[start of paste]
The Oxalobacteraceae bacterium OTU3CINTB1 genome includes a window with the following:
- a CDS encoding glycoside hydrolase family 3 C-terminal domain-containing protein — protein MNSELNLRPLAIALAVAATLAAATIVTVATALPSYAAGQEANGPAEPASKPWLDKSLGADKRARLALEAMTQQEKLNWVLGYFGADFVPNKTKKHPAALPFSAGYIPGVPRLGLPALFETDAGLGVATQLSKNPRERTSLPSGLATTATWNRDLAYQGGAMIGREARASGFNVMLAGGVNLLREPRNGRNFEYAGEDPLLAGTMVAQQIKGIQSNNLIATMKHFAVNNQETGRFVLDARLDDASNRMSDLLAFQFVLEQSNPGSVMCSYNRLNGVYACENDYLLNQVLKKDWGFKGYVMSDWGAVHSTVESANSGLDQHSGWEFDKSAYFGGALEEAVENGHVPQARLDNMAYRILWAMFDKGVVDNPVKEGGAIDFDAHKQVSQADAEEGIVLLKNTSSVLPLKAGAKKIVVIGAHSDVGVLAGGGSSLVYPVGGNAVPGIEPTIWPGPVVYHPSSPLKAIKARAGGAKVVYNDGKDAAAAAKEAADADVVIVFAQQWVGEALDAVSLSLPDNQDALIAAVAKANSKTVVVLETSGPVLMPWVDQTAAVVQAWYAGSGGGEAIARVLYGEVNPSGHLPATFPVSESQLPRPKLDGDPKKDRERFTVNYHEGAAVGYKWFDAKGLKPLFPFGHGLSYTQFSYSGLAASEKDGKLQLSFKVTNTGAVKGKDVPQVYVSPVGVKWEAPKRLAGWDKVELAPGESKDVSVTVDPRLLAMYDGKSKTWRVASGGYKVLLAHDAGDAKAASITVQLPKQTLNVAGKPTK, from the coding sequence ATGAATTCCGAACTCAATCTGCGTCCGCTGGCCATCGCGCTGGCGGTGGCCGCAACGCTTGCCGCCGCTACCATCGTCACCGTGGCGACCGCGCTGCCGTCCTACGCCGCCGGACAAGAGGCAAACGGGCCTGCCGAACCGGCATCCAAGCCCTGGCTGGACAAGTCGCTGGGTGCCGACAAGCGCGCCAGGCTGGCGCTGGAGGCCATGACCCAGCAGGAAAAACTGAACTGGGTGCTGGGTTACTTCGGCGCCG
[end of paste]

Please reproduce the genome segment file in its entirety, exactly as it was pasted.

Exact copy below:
The Oxalobacteraceae bacterium OTU3CINTB1 genome includes a window with the following:
- a CDS encoding glycoside hydrolase family 3 C-terminal domain-containing protein — protein MNSELNLRPLAIALAVAATLAAATIVTVATALPSYAAGQEANGPAEPASKPWLDKSLGADKRARLALEAMTQQEKLNWVLGYFGADFVPNKTKKHPAALPFSAGYIPGVPRLGLPALFETDAGLGVATQLSKNPRERTSLPSGLATTATWNRDLAYQGGAMIGREARASGFNVMLAGGVNLLREPRNGRNFEYAGEDPLLAGTMVAQQIKGIQSNNLIATMKHFAVNNQETGRFVLDARLDDASNRMSDLLAFQFVLEQSNPGSVMCSYNRLNGVYACENDYLLNQVLKKDWGFKGYVMSDWGAVHSTVESANSGLDQHSGWEFDKSAYFGGALEEAVENGHVPQARLDNMAYRILWAMFDKGVVDNPVKEGGAIDFDAHKQVSQADAEEGIVLLKNTSSVLPLKAGAKKIVVIGAHSDVGVLAGGGSSLVYPVGGNAVPGIEPTIWPGPVVYHPSSPLKAIKARAGGAKVVYNDGKDAAAAAKEAADADVVIVFAQQWVGEALDAVSLSLPDNQDALIAAVAKANSKTVVVLETSGPVLMPWVDQTAAVVQAWYAGSGGGEAIARVLYGEVNPSGHLPATFPVSESQLPRPKLDGDPKKDRERFTVNYHEGAAVGYKWFDAKGLKPLFPFGHGLSYTQFSYSGLAASEKDGKLQLSFKVTNTGAVKGKDVPQVYVSPVGVKWEAPKRLAGWDKVELAPGESKDVSVTVDPRLLAMYDGKSKTWRVASGGYKVLLAHDAGDAKAASITVQLPKQTLNVAGKPTK, from the coding sequence ATGAATTCCGAACTCAATCTGCGTCCGCTGGCCATCGCGCTGGCGGTGGCCGCAACGCTTGCCGCCGCTACCATCGTCACCGTGGCGACCGCGCTGCCGTCCTACGCCGCCGGACAAGAGGCAAACGGGCCTGCCGAACCGGCATCCAAGCCCTGGCTGGACAAGTCGCTGGGTGCCGACAAGCGCGCCAGGCTGGCGCTGGAGGCCATGACCCAGCAGGAAAAACTGAACTGGGTGCTGGGTTACTTCGGCGCCG